Fortune magazine with the ranking of the "Power 25" lobbying groups isn't out until the issue dated Dec. 6, but thank goodness for the Internet. The report is out on the Net ( and actually includes the top 114.

The top 10 of the Power 25 include AARP, No. 1 for the third year; the National Rifle Association and the National Federation of Independent Business, tied for second; the American Israel Public Affairs Committee; the AFL-CIO; the Association of Trial Lawyers of America; the U.S. Chamber of Commerce; the National Right to Life Committee; the National Education Association; and the National Restaurant Association.

The rankings were based on a survey this fall by the Mellman Group and Public Opinion Strategies. The questionnaire was mailed to 2,773 people: every member of Congress, Hill aides, senior White House aides, lobbyists and the top-ranking officials of the largest lobbying groups in Washington. Fortune says 427 surveys, or 15 percent, were returned. The participants were asked to assess the political clout of 114 trade associations, labor unions and other special-interest groups.

Fortune reporter Jeffrey H. Birnbaum wrote that the "most surprising ascent" in the rankings was the NRA, which went from No. 4 to a tie for second. "If ever there was a time when the gun lobby should be vanquished, it is now," he wrote, noting the shooting deaths at Columbine High School, Wedgwood Baptist Church in Fort Worth and so forth. "Despite the shootings, the NRA is raising record amounts of political contributions, experiencing record growth in membership and boasting about its strongest financial position in years."

Birnbaum's report also noted that the Christian Coalition "experienced the biggest fall from grace," dropping from No. 7 to No. 35.

The Sierra Club didn't make the Power 25 but nonetheless was pleased with its No. 43 slot, reporting in a news release that the survey rated the group "as having the most political clout of any environmental lobbying group."

AARP, formerly known as the American Association of Retired Persons, continues to lead the pack, "a testament," AARP folks say, to the group's very active membership.

"For us the bottom line is how do our members feel," AARP federal affairs director Martin Corry said. "If they're happy, we're happy."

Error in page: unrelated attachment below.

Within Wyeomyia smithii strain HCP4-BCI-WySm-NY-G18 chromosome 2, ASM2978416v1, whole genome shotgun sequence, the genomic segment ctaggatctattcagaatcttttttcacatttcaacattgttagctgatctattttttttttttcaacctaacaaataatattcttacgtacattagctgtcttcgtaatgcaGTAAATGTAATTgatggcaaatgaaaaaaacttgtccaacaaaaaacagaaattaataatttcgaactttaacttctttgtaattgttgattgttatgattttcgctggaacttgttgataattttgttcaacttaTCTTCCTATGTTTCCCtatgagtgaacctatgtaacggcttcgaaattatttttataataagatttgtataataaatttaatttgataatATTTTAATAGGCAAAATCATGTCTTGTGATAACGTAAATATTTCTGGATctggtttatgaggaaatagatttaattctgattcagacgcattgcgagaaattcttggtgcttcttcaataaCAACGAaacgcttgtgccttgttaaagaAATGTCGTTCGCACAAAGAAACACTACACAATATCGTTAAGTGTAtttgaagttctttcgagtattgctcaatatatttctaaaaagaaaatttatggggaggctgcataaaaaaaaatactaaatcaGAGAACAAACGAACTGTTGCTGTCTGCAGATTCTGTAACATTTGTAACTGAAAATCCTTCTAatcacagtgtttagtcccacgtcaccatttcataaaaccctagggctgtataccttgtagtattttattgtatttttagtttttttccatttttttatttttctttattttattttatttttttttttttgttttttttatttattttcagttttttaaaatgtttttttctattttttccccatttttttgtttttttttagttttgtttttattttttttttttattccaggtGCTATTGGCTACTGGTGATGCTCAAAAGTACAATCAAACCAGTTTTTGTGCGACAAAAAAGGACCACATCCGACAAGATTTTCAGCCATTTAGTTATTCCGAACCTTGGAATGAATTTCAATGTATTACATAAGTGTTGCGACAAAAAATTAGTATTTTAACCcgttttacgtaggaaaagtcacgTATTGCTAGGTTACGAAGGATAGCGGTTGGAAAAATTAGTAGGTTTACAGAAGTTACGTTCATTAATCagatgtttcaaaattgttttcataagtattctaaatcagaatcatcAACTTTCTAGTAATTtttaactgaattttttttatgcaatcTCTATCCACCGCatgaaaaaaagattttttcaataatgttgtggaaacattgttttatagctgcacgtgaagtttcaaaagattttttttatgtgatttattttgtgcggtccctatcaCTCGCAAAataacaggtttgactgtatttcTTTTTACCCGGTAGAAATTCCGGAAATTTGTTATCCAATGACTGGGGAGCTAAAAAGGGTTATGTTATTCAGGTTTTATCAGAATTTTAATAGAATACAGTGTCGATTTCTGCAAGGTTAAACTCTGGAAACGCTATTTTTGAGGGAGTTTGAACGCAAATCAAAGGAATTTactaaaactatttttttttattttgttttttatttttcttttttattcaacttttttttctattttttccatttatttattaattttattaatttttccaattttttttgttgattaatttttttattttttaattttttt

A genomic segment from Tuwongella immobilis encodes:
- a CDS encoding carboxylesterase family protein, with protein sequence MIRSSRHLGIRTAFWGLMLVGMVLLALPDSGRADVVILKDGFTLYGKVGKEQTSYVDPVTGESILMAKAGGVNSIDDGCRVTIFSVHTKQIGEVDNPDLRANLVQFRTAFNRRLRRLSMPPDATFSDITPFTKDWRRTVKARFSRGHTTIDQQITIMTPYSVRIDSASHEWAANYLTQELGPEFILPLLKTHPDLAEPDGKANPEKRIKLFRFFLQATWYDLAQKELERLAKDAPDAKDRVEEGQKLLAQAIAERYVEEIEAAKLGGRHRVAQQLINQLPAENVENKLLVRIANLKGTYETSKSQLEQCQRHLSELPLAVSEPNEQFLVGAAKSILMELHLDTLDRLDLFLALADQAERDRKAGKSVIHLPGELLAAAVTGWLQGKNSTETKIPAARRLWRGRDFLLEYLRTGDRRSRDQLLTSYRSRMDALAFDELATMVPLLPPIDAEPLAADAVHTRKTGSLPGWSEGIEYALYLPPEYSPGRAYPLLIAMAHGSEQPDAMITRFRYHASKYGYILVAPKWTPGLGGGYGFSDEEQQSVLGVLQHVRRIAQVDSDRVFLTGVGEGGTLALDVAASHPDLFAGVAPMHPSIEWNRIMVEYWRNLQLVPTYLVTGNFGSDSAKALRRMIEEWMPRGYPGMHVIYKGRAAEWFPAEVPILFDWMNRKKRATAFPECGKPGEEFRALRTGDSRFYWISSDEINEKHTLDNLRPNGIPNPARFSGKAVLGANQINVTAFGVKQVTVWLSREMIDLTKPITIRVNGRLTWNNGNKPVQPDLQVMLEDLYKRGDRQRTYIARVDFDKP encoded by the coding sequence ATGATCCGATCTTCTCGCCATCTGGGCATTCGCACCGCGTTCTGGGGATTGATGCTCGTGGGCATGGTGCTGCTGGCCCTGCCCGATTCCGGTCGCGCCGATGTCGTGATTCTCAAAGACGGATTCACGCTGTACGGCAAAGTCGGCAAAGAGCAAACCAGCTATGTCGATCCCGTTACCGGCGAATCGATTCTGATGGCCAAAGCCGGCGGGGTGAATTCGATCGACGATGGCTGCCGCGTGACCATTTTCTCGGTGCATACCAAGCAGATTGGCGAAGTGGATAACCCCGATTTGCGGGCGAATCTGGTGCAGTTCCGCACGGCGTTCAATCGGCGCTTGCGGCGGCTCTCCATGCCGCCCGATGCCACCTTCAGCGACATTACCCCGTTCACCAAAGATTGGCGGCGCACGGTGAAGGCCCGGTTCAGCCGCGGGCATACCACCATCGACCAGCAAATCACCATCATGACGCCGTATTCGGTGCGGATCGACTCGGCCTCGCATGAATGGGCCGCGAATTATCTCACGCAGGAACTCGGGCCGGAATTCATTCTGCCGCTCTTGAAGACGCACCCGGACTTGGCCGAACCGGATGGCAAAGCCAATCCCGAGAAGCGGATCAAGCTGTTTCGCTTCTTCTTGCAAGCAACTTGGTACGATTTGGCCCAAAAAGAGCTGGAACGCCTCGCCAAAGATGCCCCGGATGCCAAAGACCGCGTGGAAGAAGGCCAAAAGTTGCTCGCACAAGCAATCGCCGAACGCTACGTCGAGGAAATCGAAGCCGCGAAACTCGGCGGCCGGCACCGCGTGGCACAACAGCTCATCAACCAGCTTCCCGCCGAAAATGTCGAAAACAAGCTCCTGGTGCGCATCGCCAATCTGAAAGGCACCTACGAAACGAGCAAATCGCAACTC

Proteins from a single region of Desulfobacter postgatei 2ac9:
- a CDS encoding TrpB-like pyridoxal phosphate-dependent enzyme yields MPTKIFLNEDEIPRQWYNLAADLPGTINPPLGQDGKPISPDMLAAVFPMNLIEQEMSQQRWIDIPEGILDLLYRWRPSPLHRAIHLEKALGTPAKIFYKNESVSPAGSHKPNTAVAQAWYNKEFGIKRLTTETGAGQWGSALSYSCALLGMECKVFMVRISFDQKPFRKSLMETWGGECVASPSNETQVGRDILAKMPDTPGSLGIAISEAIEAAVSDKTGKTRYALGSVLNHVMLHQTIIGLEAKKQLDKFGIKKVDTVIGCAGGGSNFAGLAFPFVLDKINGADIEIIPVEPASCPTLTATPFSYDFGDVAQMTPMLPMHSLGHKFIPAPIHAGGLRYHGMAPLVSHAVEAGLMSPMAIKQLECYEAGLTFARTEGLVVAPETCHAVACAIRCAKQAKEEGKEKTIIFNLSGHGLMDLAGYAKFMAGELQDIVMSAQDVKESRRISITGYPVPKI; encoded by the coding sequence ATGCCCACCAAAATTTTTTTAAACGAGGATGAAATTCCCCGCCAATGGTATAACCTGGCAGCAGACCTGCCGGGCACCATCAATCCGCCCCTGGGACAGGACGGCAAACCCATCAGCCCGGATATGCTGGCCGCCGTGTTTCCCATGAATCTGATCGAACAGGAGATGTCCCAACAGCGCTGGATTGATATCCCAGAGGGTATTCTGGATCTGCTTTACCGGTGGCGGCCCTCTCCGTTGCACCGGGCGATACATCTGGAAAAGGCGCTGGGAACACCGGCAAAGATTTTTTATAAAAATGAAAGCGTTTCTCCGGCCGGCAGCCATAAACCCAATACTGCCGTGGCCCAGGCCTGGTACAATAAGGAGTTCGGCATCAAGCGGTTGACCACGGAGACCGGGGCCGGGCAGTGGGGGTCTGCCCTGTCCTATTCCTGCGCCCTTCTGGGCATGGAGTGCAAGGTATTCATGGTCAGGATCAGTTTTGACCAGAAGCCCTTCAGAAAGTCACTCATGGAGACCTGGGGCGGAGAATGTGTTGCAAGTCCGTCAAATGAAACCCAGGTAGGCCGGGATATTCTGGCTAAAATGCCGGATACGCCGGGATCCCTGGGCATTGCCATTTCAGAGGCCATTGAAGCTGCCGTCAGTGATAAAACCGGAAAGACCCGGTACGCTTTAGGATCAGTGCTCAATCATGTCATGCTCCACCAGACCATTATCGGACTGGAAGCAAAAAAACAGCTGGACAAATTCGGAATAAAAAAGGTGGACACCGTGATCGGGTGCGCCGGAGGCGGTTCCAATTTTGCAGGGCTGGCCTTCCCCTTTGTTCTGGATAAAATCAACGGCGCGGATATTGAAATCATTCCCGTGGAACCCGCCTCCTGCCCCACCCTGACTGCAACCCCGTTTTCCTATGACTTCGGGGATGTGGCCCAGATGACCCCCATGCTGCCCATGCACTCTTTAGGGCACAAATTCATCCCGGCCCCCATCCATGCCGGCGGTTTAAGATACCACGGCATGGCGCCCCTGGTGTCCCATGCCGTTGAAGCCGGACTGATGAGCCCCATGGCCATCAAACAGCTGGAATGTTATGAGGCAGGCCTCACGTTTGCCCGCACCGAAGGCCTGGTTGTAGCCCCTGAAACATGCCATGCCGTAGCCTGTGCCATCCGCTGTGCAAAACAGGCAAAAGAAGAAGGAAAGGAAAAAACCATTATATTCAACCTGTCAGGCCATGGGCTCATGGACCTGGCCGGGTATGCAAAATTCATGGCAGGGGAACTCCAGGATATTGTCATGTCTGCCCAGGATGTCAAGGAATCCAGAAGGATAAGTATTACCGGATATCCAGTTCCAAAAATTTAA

What the Hecht?

Tony Hodges, a small inventor from Silicon Valley, recently learned about how people are related to each other in Washington. After talking to Jim Hecht, an aide to Senate Majority Leader Trent Lott (R-Miss.), about a bill that Hodges opposed that would revamp the U.S. patent system, he learned from someone else that Hecht's father, veteran lobbyist Bill Hecht, was lobbying for the very bill that his son was managing for Lott.

Hodges filed a complaint with the Senate Select Ethics Committee, contending that the son had a conflict of interest. Hodges wrote that there might be another brother "whose name I'm told may begin with a 'T' " who also lobbied for the bill as well as "yet another Hecht at the firm of Patton and Boggs [sic] who is lobbying on the bill."

Hodges wrote to the panel that he "felt betrayed by the actions of Jim Hecht . . . by not disclosing to me that his father was lobbying for the bill to which I, as an independent inventor, was opposed."

Bill Hecht and son, Timothy Hecht, are president and vice president, respectively, of Hecht, Spencer & Associates. Herbert W. Hecht II, another son, is a partner at the D.C. law and lobbying firm, Patton Boggs. Bill Hecht declined to comment or say who he was representing. Herbert Hecht did not return a call for comment.

Jim Hecht referred a call to Lott's spokesman, John Czwartacki, who said that Jim, a lawyer, earlier informed the senator's chief of staff, Dave Hoppe, that he learned, months after his assignment to handle the bill, that his father had begun to work on the legislation. After Hodges raised his concerns, Hecht went back to Hoppe and "while there was no violation of the letter or spirit of rules, the decision was made that Jim would step back to avoid even the slightest appearance of conflict," Czwartacki said.

Father never lobbied son, Czwartacki said, adding, "Anyone who knows Jim knows his ethics are beyond reproach."

In the waning hours of the session last week, Congress passed the American Inventors Protection Act as part of an unrelated satellite bill. The legislation, which got strong support from such groups as the National Association of Manufacturers, is intended to speed up the process of getting patent protection for inventions. But many small inventors opposed it, saying it would weaken the U.S. patent system and tip the balance of power in disputes toward big business.

Then There Are the Lotts

Bruce Lott, previously communications director for "The NewsHour With Jim Lehrer" and press secretary to Sen. Lott, has moved over to Preston Gates Ellis & Rouvelas Meeds to handle marketing and media relations for the firm and its clients. Yes, he's from Mississippi. No, he's not related.

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